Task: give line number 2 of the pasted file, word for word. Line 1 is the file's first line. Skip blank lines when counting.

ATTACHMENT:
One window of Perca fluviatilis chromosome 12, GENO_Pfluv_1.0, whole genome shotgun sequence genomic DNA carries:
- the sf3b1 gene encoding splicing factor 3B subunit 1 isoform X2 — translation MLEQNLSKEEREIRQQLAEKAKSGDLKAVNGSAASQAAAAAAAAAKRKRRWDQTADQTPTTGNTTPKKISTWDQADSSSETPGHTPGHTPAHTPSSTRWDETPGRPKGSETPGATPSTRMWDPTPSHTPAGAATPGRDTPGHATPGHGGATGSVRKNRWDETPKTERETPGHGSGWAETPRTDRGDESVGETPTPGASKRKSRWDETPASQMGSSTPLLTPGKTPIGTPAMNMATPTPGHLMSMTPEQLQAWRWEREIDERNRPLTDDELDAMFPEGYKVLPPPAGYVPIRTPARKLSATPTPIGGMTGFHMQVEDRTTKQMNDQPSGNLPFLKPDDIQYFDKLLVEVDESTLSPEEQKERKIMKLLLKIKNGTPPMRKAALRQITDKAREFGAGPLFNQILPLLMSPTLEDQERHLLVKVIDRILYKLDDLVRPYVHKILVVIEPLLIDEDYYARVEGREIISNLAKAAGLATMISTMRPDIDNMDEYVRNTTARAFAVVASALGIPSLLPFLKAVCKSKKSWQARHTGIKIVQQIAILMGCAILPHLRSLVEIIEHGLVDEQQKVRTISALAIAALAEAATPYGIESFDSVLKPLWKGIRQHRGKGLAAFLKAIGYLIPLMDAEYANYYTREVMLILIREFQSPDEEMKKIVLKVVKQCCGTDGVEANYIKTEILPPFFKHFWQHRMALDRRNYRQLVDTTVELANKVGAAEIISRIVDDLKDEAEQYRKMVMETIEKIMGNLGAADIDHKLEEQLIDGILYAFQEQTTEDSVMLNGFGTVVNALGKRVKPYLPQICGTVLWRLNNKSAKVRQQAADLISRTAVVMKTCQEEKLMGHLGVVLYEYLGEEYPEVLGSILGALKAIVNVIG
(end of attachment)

- the sf3b1 gene encoding splicing factor 3B subunit 1 isoform X2 — translation MLEQNLSKEEREIRQQLAEKAKSGDLKAVNGSAASQAAAAAAAAAKRKRRWDQTADQTPTTGNTTPKKISTWDQADSSSETPGHTPGHTPAHTPSSTRWDETPGRPKGSETPGATPSTRMWDPTPSHTPAGAATPGRDTPGHATPGHGGATGSVRKNRWDETPKTERETPGHGSGWAETPRTDRGDESVGETPTPGASKRKSRWDETPASQMGSSTPLLTPGKTPIGTPAMNMATPTPGHLMSMTPEQLQAWRWEREIDERNRPLTDDELDAMFPEGYKVLPPPAGYVPIRTPARKLSATPTPIGGMTGFHMQVEDRTTKQMNDQPSGNLPFLKPDDIQYFDKLLVEVDESTLSPEEQKERKIMKLLLKIKNGTPPMRKAALRQITDKAREFGAGPLFNQILPLLMSPTLEDQERHLLVKVIDRILYKLDDLVRPYVHKILVVIEPLLIDEDYYARVEGREIISNLAKAAGLATMISTMRPDIDNMDEYVRNTTARAFAVVASALGIPSLLPFLKAVCKSKKSWQARHTGIKIVQQIAILMGCAILPHLRSLVEIIEHGLVDEQQKVRTISALAIAALAEAATPYGIESFDSVLKPLWKGIRQHRGKGLAAFLKAIGYLIPLMDAEYANYYTREVMLILIREFQSPDEEMKKIVLKVVKQCCGTDGVEANYIKTEILPPFFKHFWQHRMALDRRNYRQLVDTTVELANKVGAAEIISRIVDDLKDEAEQYRKMVMETIEKIMGNLGAADIDHKLEEQLIDGILYAFQEQTTEDSVMLNGFGTVVNALGKRVKPYLPQICGTVLWRLNNKSAKVRQQAADLISRTAVVMKTCQEEKLMGHLGVVLYEYLGEEYPEVLGSILGALKAIVNVIG